Housing wait list shows depth of homelessness problem in Kelowna - InfoNews

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Housing wait list shows depth of homelessness problem in Kelowna

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March 08, 2018 - 11:00 AM

KELOWNA - If you want to quantify the problem of homelessness in Kelowna, here is one of the key comparables.

B.C. Housing’s supportive housing registry for the Central Okanagan has 1,200 names on its waiting list, each who would like to secure one of about 190 units that meet the provincial requirements for supportive housing.

And many of those on the waiting list are languishing in Kelowna’s short-term homeless shelters.

“It is a big number for a city this size and that doesn’t even represent the whole situation,” says Gaelene Askeland, who says there could be double that number of homeless in Kelowna, if you add in all those in precarious housing situations, couch-surfing and sleeping in their vehicles.

As executive director of the John Howard Society of the Central Okanagan, Askeland sits along with representatives from other local social service agencies on a committee that meets periodically and assigns supportive housing as it becomes available.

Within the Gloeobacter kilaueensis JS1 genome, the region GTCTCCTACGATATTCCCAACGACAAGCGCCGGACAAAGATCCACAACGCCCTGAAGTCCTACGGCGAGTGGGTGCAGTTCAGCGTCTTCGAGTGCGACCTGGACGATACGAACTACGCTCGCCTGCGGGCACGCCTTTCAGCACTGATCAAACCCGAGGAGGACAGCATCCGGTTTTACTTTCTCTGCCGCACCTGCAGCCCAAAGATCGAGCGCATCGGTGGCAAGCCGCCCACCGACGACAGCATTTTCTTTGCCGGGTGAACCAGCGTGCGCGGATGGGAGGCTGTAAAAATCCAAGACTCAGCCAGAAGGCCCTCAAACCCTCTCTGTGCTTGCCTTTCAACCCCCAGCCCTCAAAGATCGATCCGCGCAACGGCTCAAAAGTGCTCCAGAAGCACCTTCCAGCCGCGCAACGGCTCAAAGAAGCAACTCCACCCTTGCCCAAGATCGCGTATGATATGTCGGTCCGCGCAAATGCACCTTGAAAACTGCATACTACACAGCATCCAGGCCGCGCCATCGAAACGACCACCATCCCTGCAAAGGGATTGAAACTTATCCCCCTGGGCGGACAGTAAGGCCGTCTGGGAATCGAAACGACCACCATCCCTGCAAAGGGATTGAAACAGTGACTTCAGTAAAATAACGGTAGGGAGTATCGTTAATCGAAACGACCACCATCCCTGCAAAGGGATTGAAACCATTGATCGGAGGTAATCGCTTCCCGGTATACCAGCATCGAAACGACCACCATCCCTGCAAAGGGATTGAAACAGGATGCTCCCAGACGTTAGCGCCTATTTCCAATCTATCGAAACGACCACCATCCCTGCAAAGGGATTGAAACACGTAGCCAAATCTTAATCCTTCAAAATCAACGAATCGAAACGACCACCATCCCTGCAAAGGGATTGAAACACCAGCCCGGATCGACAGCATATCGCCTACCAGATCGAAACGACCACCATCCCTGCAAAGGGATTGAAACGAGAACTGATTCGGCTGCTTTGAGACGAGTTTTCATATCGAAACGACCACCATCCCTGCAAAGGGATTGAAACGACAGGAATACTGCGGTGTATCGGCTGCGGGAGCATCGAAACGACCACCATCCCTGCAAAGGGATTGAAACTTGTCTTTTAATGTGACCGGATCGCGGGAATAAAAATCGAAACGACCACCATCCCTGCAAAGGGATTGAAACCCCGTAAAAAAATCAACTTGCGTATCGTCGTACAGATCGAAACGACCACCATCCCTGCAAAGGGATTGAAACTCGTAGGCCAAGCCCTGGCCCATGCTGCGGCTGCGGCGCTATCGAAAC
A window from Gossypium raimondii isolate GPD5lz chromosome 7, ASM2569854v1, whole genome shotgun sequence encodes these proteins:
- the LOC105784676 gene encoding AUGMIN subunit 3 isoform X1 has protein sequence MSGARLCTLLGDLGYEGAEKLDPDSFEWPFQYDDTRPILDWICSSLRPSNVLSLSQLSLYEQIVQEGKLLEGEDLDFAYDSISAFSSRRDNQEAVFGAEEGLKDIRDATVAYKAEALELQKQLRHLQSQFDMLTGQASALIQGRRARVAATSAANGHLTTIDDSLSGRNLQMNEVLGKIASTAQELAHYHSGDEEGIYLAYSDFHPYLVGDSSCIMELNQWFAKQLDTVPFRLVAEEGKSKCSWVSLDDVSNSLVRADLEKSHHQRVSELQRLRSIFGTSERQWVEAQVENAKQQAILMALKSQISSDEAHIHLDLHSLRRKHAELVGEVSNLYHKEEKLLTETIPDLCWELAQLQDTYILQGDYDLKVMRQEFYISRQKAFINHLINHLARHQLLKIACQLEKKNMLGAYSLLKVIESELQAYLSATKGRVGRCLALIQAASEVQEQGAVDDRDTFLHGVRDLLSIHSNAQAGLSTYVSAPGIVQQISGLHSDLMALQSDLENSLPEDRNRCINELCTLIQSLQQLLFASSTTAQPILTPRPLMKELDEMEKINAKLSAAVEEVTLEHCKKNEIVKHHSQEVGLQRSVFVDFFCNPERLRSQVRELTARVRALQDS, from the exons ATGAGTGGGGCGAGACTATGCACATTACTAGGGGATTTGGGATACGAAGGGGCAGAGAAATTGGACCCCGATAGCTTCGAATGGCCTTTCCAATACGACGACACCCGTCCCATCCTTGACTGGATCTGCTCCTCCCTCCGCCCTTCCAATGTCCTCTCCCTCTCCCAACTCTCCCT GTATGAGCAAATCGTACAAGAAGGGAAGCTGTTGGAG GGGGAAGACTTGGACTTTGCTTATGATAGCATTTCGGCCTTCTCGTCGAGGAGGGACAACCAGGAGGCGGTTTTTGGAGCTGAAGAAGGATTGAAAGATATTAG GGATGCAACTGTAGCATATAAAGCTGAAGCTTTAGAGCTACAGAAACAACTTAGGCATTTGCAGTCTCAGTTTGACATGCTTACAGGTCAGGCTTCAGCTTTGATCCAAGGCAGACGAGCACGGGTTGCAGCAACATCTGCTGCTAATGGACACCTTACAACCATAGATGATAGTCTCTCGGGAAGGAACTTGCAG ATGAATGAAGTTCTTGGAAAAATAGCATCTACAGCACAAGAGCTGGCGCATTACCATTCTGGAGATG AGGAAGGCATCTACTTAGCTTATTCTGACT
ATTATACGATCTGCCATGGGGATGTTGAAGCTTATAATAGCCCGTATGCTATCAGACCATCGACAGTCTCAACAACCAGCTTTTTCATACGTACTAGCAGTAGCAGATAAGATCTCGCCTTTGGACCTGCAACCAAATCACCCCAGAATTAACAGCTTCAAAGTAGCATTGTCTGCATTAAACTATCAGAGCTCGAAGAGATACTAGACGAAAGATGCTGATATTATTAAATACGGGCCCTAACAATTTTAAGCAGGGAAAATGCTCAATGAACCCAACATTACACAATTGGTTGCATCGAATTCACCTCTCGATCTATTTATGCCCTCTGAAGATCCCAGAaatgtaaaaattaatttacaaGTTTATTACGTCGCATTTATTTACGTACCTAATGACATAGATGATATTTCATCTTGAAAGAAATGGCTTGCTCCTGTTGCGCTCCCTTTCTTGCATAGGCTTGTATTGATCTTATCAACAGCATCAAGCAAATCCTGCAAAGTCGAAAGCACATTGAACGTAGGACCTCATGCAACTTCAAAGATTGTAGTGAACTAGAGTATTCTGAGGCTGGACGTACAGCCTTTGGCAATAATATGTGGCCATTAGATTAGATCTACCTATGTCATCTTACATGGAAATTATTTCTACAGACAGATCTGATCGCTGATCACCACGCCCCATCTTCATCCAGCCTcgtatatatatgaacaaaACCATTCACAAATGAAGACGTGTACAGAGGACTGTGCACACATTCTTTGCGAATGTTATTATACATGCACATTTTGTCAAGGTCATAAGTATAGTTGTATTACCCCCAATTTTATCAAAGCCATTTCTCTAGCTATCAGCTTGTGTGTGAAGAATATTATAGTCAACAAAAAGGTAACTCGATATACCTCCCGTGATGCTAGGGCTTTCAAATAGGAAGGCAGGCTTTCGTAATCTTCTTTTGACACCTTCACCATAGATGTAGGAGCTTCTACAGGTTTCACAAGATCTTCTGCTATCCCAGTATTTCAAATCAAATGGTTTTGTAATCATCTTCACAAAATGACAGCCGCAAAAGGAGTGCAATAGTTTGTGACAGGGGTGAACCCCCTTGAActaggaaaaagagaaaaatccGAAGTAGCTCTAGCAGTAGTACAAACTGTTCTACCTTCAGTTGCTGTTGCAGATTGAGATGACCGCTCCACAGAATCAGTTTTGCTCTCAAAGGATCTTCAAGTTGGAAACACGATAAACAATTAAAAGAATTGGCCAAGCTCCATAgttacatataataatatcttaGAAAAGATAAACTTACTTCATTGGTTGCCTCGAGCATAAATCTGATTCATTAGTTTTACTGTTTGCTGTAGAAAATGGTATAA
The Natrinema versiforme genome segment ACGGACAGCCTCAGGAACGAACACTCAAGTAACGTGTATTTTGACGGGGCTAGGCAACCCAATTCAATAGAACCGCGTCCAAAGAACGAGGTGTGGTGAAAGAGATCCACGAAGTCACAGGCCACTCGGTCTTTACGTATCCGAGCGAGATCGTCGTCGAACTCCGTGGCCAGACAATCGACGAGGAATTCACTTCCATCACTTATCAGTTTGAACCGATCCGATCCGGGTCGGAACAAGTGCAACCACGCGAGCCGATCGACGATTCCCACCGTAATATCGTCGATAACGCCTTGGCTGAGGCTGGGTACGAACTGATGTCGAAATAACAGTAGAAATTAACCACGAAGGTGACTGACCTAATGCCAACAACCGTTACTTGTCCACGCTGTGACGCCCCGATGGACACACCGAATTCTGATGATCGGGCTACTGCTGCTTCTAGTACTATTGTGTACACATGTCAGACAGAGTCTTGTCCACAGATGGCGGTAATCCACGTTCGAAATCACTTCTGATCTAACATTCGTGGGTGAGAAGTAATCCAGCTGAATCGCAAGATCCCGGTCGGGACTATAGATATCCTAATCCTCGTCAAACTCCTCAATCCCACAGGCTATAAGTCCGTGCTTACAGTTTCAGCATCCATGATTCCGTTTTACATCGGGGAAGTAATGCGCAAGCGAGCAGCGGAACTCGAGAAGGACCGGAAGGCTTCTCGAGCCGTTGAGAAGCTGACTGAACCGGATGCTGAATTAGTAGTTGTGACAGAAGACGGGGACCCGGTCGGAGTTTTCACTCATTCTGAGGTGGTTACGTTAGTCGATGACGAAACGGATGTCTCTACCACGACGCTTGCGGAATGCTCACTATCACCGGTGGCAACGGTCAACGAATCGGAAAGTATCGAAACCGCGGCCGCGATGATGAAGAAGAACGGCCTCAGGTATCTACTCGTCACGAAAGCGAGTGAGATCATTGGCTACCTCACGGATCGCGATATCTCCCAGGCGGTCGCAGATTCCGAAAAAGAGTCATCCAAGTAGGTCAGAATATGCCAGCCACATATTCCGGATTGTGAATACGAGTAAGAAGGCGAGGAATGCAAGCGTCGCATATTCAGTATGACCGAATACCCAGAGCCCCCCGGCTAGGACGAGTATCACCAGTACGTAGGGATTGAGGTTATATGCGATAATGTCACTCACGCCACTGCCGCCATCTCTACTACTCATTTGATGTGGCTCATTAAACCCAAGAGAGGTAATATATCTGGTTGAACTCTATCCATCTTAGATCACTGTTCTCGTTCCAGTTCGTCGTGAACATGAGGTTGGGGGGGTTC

Those seeking shelter through the supportive housing registry must complete an application through B.C. Housing which vets them and scores them based on a vulnerability assessment.

Once accepted, the committee will then try to match people on the list with the housing units that become available, giving careful consideration to placing people where they will fit in and are most likely to succeed.

That also means the first on the list is not necessarily the first placed, although Askeland says they are conscious of the how long people have to wait.

“The list is always changing. People move on, they make other arrangements, they get tired of waiting,” she said

Unfortunately for Kelowna’s homeless, the committee isn’t that busy. “We can go months without having any turnover,” Askeland says.

Working together, Askeland says the city’s major social service agencies have been able to streamline the application process, ending the need for applicants to fill out the same housing application form at multiple agencies.

But streamlining the process has done nothing to increase the supportive housing supply, which must meet specific requirements, including the need in some cases for live-in support staff.

Many supportive housing clients have mental health and substance abuse problems, making their success finding housing in the mainstream rental market much more difficult, Askeland says.

B.C. Housing announced in January it is adding 55 units of modular housing to a site it owns on Commerce Street. However, installation of the units has not yet begun and no date for completion has been confirmed.


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